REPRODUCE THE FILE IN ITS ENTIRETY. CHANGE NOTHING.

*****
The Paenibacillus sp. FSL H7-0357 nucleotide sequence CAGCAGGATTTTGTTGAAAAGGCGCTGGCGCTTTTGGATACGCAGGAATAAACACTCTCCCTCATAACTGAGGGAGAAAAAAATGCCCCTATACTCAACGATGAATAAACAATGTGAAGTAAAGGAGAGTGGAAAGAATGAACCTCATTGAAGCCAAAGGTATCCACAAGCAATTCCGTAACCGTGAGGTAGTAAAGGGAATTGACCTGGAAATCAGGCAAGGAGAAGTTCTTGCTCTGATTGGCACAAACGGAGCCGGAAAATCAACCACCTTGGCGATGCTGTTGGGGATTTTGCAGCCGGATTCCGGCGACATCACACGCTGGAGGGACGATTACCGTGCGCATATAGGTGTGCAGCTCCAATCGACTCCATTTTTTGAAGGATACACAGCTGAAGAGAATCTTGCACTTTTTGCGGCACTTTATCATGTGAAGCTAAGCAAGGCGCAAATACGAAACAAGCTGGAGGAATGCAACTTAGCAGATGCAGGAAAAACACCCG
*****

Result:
The Paenibacillus sp. FSL H7-0357 nucleotide sequence CAGCAGGATTTTGTTGAAAAGGCGCTGGCGCTTTTGGATACGCAGGAATAAACACTCTCCCTCATAACTGAGGGAGAAAAAAATGCCCCTATACTCAACGATGAATAAACAATGTGAAGTAAAGGAGAGTGGAAAGAATGAACCTCATTGAAGCCAAAGGTATCCACAAGCAATTCCGTAACCGTGAGGTAGTAAAGGGAATTGACCTGGAAATCAGGCAAGGAGAAGTTCTTGCTCTGATTGGCACAAACGGAGCCGGAAAATCAACCACCTTGGCGATGCTGTTGGGGATTTTGCAGCCGGATTCCGGCGACATCACACGCTGGAGGGACGATTACCGTGCGCATATAGGTGTGCAGCTCCAATCGACTCCATTTTTTGAAGGATACACAGCTGAAGAGAATCTTGCACTTTTTGCGGCACTTTATCATGTGAAGCTAAGCAAGGCGCAAATACGAAACAAGCTGGAGGAATGCAACTTAGCAGATGCAGGAAAAACACCCG